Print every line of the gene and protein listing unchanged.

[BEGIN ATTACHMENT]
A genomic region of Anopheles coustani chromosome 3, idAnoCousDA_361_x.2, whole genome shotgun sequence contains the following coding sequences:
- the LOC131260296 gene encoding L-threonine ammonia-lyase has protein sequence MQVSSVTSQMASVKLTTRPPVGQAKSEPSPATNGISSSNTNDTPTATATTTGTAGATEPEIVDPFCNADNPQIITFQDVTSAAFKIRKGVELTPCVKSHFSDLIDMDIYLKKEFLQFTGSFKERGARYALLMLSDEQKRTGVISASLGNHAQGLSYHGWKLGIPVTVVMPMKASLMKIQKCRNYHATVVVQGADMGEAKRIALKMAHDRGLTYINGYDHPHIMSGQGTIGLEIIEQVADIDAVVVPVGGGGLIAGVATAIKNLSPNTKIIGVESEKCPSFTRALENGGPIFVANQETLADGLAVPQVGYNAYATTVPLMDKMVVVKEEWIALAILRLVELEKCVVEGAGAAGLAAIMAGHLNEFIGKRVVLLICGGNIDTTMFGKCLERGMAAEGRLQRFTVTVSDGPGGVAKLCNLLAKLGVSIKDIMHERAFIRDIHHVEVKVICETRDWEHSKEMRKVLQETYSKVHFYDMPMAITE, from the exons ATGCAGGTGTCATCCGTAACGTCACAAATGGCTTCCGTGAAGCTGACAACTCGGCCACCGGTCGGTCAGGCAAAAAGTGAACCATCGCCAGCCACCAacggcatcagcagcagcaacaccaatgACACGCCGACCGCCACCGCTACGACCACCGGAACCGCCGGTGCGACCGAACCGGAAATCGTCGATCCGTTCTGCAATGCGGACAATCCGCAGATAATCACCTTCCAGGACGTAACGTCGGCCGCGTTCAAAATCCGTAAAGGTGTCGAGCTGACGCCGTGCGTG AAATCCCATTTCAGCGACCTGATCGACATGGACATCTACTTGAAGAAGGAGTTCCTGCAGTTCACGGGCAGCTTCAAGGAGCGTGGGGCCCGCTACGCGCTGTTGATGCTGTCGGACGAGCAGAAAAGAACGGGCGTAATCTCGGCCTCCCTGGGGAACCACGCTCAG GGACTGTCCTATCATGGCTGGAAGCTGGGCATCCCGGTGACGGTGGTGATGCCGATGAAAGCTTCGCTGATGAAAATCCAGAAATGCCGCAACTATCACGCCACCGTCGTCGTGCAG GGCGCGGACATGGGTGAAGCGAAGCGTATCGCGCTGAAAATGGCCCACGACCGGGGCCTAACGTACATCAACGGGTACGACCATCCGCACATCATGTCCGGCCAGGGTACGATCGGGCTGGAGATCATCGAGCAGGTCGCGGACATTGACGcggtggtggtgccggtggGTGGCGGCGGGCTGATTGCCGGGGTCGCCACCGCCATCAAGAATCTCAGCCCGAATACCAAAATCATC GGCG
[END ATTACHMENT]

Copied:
A genomic region of Anopheles coustani chromosome 3, idAnoCousDA_361_x.2, whole genome shotgun sequence contains the following coding sequences:
- the LOC131260296 gene encoding L-threonine ammonia-lyase has protein sequence MQVSSVTSQMASVKLTTRPPVGQAKSEPSPATNGISSSNTNDTPTATATTTGTAGATEPEIVDPFCNADNPQIITFQDVTSAAFKIRKGVELTPCVKSHFSDLIDMDIYLKKEFLQFTGSFKERGARYALLMLSDEQKRTGVISASLGNHAQGLSYHGWKLGIPVTVVMPMKASLMKIQKCRNYHATVVVQGADMGEAKRIALKMAHDRGLTYINGYDHPHIMSGQGTIGLEIIEQVADIDAVVVPVGGGGLIAGVATAIKNLSPNTKIIGVESEKCPSFTRALENGGPIFVANQETLADGLAVPQVGYNAYATTVPLMDKMVVVKEEWIALAILRLVELEKCVVEGAGAAGLAAIMAGHLNEFIGKRVVLLICGGNIDTTMFGKCLERGMAAEGRLQRFTVTVSDGPGGVAKLCNLLAKLGVSIKDIMHERAFIRDIHHVEVKVICETRDWEHSKEMRKVLQETYSKVHFYDMPMAITE, from the exons ATGCAGGTGTCATCCGTAACGTCACAAATGGCTTCCGTGAAGCTGACAACTCGGCCACCGGTCGGTCAGGCAAAAAGTGAACCATCGCCAGCCACCAacggcatcagcagcagcaacaccaatgACACGCCGACCGCCACCGCTACGACCACCGGAACCGCCGGTGCGACCGAACCGGAAATCGTCGATCCGTTCTGCAATGCGGACAATCCGCAGATAATCACCTTCCAGGACGTAACGTCGGCCGCGTTCAAAATCCGTAAAGGTGTCGAGCTGACGCCGTGCGTG AAATCCCATTTCAGCGACCTGATCGACATGGACATCTACTTGAAGAAGGAGTTCCTGCAGTTCACGGGCAGCTTCAAGGAGCGTGGGGCCCGCTACGCGCTGTTGATGCTGTCGGACGAGCAGAAAAGAACGGGCGTAATCTCGGCCTCCCTGGGGAACCACGCTCAG GGACTGTCCTATCATGGCTGGAAGCTGGGCATCCCGGTGACGGTGGTGATGCCGATGAAAGCTTCGCTGATGAAAATCCAGAAATGCCGCAACTATCACGCCACCGTCGTCGTGCAG GGCGCGGACATGGGTGAAGCGAAGCGTATCGCGCTGAAAATGGCCCACGACCGGGGCCTAACGTACATCAACGGGTACGACCATCCGCACATCATGTCCGGCCAGGGTACGATCGGGCTGGAGATCATCGAGCAGGTCGCGGACATTGACGcggtggtggtgccggtggGTGGCGGCGGGCTGATTGCCGGGGTCGCCACCGCCATCAAGAATCTCAGCCCGAATACCAAAATCATC GGCG